film night: the pruitt-igoe myth

“wars of nations are fought to change maps. but wars of poverty are fought to map change.” ~muhammad ali

i saw a great indie docu about the infamous 33 bldg public housing complex in st. louis, mo. designed by the same architect behind the original wtc. i did some research on the topic of public housing projects as an ugrad and remembered these looming buildings mentioned over and over in the literature i went through. it seemed coincidental that i happened to come across this screening just as i was laying out plans to revise and concretize some of my old writings and research. the director and a former resident’s presence at the screening made for a richer experience.

i was disturbed to learn some things i didn’t know about public housing. one resident who lived in these projects as a child reported a social worker giving her family the choice between subsidized housing with the requirement that her father leave the state vs. no public housing and the opportunity to live in an intact family of 14. old footage of these monolithic buildings recalled the feeling of modernist slabs of concrete i was captivated by on a visit to chicago, so distinct from my everyday landscape.  public housing funds were provided for the pruitt-igoe complex with many parallels in other cities. the result was quite consistently a colored space and a form of architectural containment. disinvestment in critical maintainance caused the structures to fall into sharp disrepair.

i was affected as i am always by tragedies along the rust belt. to live in a space where industry died longing for some faraway high time seems so harrowing to me; industrial heyday skeletons spewn about. this is something distinct from what I’ve experienced in the mostly coastal cities i’ve resided in (though its quite apparent a few hours north of me in penitentiary peppered upstate ny). i was also taken aback by the nationally broadcast demolition of a portion of the complex.  hey let’s blow up a defacto black milieu on tv. let’s project the explosion further than the north side of st. louis for all to see.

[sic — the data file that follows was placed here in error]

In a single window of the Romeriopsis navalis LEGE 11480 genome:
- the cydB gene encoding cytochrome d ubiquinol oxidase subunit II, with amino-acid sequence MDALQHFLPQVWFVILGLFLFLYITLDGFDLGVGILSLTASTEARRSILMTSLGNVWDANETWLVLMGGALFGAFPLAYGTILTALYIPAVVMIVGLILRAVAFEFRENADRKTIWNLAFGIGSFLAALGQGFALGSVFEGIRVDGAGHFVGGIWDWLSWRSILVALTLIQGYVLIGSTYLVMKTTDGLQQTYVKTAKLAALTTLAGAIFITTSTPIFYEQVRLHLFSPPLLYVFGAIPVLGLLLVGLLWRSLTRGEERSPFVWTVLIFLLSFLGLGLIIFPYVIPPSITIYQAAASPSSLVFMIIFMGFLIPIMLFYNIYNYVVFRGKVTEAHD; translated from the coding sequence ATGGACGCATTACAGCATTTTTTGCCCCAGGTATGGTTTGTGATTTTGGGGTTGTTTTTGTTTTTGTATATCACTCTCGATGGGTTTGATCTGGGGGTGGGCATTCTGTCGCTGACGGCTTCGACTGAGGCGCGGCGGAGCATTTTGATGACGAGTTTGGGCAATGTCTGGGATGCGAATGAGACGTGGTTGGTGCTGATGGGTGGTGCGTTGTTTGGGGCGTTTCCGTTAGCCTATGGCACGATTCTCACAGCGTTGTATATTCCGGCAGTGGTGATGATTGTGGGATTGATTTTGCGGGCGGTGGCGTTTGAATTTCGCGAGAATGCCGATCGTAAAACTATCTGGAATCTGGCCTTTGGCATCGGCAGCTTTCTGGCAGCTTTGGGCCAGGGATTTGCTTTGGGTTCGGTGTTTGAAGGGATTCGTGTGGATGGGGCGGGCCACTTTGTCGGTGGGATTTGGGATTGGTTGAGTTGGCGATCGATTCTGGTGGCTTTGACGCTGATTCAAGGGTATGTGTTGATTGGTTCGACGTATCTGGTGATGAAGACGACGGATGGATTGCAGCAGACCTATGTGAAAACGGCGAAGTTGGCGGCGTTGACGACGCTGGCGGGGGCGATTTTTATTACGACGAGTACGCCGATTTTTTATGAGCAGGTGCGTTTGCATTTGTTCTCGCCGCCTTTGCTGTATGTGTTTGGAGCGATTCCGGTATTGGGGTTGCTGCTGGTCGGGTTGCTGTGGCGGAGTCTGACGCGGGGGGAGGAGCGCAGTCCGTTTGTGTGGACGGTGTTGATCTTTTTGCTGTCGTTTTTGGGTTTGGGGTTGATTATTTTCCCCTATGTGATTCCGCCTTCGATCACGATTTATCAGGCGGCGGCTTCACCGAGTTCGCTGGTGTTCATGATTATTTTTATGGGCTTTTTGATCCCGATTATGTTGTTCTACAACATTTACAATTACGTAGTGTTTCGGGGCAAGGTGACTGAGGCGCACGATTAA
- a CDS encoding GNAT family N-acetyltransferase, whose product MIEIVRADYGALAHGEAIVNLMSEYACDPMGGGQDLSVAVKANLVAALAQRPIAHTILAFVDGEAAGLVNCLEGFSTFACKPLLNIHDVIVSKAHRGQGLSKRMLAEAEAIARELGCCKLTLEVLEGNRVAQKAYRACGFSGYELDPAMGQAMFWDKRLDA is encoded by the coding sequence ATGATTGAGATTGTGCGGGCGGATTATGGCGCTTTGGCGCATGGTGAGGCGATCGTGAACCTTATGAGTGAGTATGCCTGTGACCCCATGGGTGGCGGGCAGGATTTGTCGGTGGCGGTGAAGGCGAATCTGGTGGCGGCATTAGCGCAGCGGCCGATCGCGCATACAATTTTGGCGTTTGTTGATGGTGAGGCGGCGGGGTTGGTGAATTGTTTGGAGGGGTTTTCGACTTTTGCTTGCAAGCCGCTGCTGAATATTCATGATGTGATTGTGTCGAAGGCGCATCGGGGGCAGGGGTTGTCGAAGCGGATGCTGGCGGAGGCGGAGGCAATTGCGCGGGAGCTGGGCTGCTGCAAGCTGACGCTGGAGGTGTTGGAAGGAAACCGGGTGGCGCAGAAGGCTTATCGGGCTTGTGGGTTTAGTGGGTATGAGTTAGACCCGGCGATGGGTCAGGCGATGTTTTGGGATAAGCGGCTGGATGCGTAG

what i appreciated about the film was the humanization of the residents; giving them voice to speak of home on a personal level getting past architecture and urban planning criticism, discussions of zoning and “revitalization,” macro level discussions that don’t consider the human level. i felt the project was conceived through a caring lens. i’ll never mind the audience member who suggested that what’s behind the pruitt-igoe saga is more of a class issue than a race issue. it was a striking film and much needed archiving of an era in recent history. check the pruitt-igoe myth site for local screenings. it’s at ifc for a few more days in ny. rip pruitt-igoe (1954-1972).

[air photo of pruitt-igoe looking like dominos, photographer unknown, taken 3/3/68]


~ by cyrah on January 22, 2012.

4 Responses to “film night: the pruitt-igoe myth”

  1. What a wonderfully contemplative and deeply reflective review. Sounds like an amazing piece of work. Thank you for shedding light on this film. I look forward to seeing it.

  2. “Poverty never created immorality poverty created want,” said a sociologist who wrote her doctoral dissertation on the Pruitt Igoe situation.

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